Determining the Success of Financial Wellness Programs

Monitoring improvements in employees’ financial lives effectively gauges the success of employer financial wellness programs.

Employers have been increasingly interested in offering financial well-being programs to employees over the years, and the COVID-19 pandemic has accelerated this interest. Nearly half (49%) of plan sponsors added financial well-being tools or services to their benefit offerings last year and 17% plan to add them in 2021, according to Alight’s “Hot Topics in Retirement and Financial Wellbeing 2021” report.

“Employers are saying, ‘We understand finances can contribute to stress,’” says Rob Austin, head of research at Alight Solutions. “A lot of them want to help [employees] get a handle on their finances. Sometimes it’s helping someone with budgeting, emergency savings, etc. It starts with employers saying ‘We’re here for you.’”

This greater emphasis on financial well-being stems from a desire to reduce employees’ fiscal stress, especially during a year marked by market turmoil, job losses and benefit cuts. A new Broadridge study found that more than one-third of workers reported experiencing financial benefit reductions since the beginning of the pandemic. As a result, more American workers are longing for access to holistic financial wellness programs.

The Broadridge findings show that as unemployment skyrockets, more employees are interested in companies that provide holistic financial wellness offerings. Even workers who have not experienced job loss in the past year are seeking positions that offer the benefits they want, including emergency savings tools and advice on personal finances.

Are Employers Offering the Right Benefits?

To know whether their financial wellness programs are working and whether they are offering the right benefits, employers need to determine a way to gauge the success of their programs. According to the Alight report, most employers are looking at how workers are using the benefits they’re offered (85%) to try to determine success. Employers are also looking at retirement plan statistics, such as decreased leakage or higher participation rates (55%) and employee engagement (52%) as measures of success. A few are measuring medical costs and absenteeism.

How Employers Intend to Measure Financial Wellbeing Program Success in 2021

Employee use of benefits
Retirement plan stats
Employee engagement
Medical costs
Do not intend to measure
Source: Alight 2021 Hot Topics in Retirement and Financial Wellbeing Report

Austin says he has noticed some employers provide tools and assessments to measure where employees stand with their financial well-being. Employees take such assessments multiple times a year to track improvements. Adding such a tool gauges the financial wellness program’s success rate while looking at its impact on participants’ well-being. “It’s an evolving spot where we’re seeing employers asking ‘How can we measure these programs?’” Austin explains.

Along with surveying employees, Mark Smrecek, senior director, financial well-being market leader at Willis Towers Watson, notes more employers are applying data to assess effectiveness and signal financial insecurity with participants. “They’re looking at defined contribution [DC] withdrawals, loans, reducing or limiting retirement savings contributions, etc.,” he says. “They’re also listening to employees’ responses, either through virtual focus groups or surveys, to learn more about how their financial lives have changed.”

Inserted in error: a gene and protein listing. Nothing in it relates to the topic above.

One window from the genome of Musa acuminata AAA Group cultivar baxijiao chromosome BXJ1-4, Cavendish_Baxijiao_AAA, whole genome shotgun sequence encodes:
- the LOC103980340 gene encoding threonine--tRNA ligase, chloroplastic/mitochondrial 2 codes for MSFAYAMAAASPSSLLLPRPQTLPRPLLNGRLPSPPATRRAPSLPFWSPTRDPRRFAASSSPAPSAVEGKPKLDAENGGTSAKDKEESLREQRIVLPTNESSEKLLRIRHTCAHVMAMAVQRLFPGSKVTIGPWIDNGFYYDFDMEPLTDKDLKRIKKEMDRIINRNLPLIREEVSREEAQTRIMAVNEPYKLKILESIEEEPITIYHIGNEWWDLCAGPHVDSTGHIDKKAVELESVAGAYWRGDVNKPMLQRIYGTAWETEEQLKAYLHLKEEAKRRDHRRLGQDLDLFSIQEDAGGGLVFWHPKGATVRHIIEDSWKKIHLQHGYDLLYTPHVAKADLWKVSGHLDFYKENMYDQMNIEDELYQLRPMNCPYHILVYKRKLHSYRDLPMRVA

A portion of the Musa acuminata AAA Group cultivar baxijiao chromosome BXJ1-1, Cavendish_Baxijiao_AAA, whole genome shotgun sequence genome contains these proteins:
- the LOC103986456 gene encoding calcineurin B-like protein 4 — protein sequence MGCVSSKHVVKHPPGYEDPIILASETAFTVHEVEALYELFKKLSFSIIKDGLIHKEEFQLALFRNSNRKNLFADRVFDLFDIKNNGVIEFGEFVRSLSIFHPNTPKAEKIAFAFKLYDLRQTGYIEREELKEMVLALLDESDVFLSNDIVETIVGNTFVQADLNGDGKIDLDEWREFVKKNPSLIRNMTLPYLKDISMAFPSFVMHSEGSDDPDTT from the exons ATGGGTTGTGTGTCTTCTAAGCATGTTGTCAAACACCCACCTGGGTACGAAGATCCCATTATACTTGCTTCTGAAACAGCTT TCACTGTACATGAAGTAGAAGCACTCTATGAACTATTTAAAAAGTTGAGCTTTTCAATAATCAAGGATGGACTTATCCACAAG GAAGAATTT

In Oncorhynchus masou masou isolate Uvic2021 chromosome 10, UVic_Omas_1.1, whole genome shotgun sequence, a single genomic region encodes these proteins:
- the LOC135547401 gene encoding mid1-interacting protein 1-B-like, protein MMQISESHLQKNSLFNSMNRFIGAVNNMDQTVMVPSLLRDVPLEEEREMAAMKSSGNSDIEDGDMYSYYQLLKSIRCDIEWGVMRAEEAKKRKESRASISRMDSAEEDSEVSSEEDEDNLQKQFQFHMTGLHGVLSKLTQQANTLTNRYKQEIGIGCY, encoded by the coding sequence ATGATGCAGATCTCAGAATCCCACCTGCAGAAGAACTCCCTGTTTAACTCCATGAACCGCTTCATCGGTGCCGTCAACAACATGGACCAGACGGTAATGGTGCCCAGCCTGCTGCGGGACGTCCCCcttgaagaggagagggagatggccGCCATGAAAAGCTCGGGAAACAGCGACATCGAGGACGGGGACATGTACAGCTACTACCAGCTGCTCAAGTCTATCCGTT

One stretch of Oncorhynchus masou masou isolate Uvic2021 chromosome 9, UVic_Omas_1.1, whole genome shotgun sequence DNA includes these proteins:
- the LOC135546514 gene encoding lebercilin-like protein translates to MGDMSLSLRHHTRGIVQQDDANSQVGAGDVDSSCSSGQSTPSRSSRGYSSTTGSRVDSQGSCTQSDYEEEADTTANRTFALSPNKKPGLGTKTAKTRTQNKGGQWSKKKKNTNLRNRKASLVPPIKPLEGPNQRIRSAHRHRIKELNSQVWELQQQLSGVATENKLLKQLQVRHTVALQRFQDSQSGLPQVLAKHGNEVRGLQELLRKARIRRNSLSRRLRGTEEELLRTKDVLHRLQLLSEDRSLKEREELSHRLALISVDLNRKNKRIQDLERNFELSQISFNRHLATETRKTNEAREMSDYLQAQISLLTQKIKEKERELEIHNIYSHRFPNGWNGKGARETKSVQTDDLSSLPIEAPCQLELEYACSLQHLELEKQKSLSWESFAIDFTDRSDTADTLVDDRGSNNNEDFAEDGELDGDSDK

In order to measure their programs, employers will have to read data at an employee level, Smrecek adds. Many are setting up measurement strategies to understand how participant behavior correlates with program success. “We’re starting to see employers take a look at these items over time, to see if they’re having the intended business impacts more broadly within their organization,” he says.

Other experts suggest employers should focus on the basics. Snezana Zlatar, senior managing director of financial wellness advice and innovation at TIAA, says she believes no single metric or benefit offering will cover an individual’s financial security. Instead, employers should continually monitor core pillars of financial wellness that benefit participants holistically. These drive selections of solutions and programs, including education, tools and advice, that are best suited for specific employee segments, Zlatar says.

“A good example would be that if an assessment shows a segment of employees struggling with student loan debt, implementing a solution that helps them with this need would be the next logical step,” she adds.

TIAA says plan sponsors should assess three specific areas when it comes to wellness, starting with employees’ ability to effectively manage daily finances, including budgeting and consumer and student debt.

The second is the ability to plan, save and invest for long-term goals. “While driving optimal retirement outcomes is critical, it is key to help participants plan and prioritize other goals they have for themselves and their family,” Zlatar says.

The third focus area measures protection against key risks, such as market volatility, longevity, inflation, etc.

When plan sponsors measure the effectiveness of their programs, they’re more likely to add financial advice offerings for employees, especially as younger workers opt for personalized solutions. The Broadridge study found that 76% of Generation Zers and 62% of Millennials believe having a financial adviser is worth the cost.

“It’s clear that financial wellness programs are more important than ever coming out of the pandemic,” notes Cindy Dash, general manager of Matrix Solutions, a Broadridge company. “It’s also not just about the programs being offered, but the benefits that employees are receiving.”